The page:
Swanner: Hercules does look like it’s been directed by Joel Schumacher. Did you notice how forgettable the whole film was? I was trying to remember a couple of scenes and it’s just gone. The only positive thing I can say about the film is that it was short. The film appears to move well, but then all the exposition just weighs it down, so I stopped following the story. They were trying for that Spartacus look and feel, but Spartacus had time to develop characters and storylines. Spartacus also went there with the killings, where Hercules was wrestling for that PG-13 rating, so we don’t even get the blood and guts to brighten up this turd.

Judd: It may only be 99 minutes long, but they are some of the longest 99 minutes I’ve ever experienced. You mention the lack of blood and guts and, while that shouldn’t make or break a film, The Legend of Hercules is noticeably bloodless. People are getting stabbed, beheaded, and whipped and no one bleeds. It’s off putting. This movie could’ve had potential if it were campier. There are times when it tiptoes with the idea, but it seems that Harlin was afraid to go full Immortals – which Kellan Lutz was also in as Poseidon, and wore the most FAB-ulous hat.

Swanner: That’s what I was trying to say… no comment! Make the film bloody and violent or make it so silly we can’t help but like it. This was just a bad script mixed with some bad acting. Before you start bad mouthing Taylor Lautner, just remember that Taylor has that beautiful face, where Kellan looks like a goof. The Italians used to make these kinds of films with bodybuilders, but they didn’t give them any lines, just a grunt here and there. If they were ugly, they’d grow a beard and there were no close-ups. These movies were successful because they didn’t take themselves too seriously. Harlin, on the other hand, still thinks his shit don’t stink, but his movies do!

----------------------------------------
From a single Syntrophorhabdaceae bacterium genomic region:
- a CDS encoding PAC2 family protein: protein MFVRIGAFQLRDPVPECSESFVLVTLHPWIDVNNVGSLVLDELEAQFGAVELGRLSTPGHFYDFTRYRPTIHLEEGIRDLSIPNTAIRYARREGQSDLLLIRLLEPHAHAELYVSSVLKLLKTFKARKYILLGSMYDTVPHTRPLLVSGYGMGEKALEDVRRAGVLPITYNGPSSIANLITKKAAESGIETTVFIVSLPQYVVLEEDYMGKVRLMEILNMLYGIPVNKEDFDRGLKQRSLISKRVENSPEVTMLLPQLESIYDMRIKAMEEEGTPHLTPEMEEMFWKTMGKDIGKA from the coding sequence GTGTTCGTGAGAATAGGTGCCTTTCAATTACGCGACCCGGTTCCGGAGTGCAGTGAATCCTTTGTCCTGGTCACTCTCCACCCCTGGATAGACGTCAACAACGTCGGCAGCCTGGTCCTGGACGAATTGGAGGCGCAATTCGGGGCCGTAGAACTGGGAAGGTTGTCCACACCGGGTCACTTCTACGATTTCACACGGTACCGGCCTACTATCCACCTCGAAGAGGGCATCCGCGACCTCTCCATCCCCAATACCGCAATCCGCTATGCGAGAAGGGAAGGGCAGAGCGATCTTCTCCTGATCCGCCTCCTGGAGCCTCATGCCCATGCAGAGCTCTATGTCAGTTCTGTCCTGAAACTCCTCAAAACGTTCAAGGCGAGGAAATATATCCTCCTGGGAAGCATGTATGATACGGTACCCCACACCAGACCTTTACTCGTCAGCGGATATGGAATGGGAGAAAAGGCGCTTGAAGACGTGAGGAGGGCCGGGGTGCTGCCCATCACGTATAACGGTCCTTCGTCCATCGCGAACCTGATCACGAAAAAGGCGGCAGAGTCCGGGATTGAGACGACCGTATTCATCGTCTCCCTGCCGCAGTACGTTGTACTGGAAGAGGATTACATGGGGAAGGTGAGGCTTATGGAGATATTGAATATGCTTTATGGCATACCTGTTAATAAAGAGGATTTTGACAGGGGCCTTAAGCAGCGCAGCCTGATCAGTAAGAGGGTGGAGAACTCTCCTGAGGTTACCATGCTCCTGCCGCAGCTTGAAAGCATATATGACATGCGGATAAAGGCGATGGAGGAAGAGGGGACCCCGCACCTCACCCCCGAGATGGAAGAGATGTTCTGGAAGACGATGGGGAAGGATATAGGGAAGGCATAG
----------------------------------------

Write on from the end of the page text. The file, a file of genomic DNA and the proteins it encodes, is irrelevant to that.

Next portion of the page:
Swanner: ½
Judd: No stars

Swanner & Judd: Her

HerSwanner: Joaquin Phoenix plays Theodore, a man who is going through a painful divorce and, through the process, falls in love with his computer’s operating system, Samantha (voiced by Scarlett Johansson). Director Spike Jonze takes us into the near future, where today’s lonely hearts can find companionship with a program that meets all their physical and emotional needs. It felt like there wasn’t enough concept to fill its 2 hour and 6 minute running time… so what about my needs?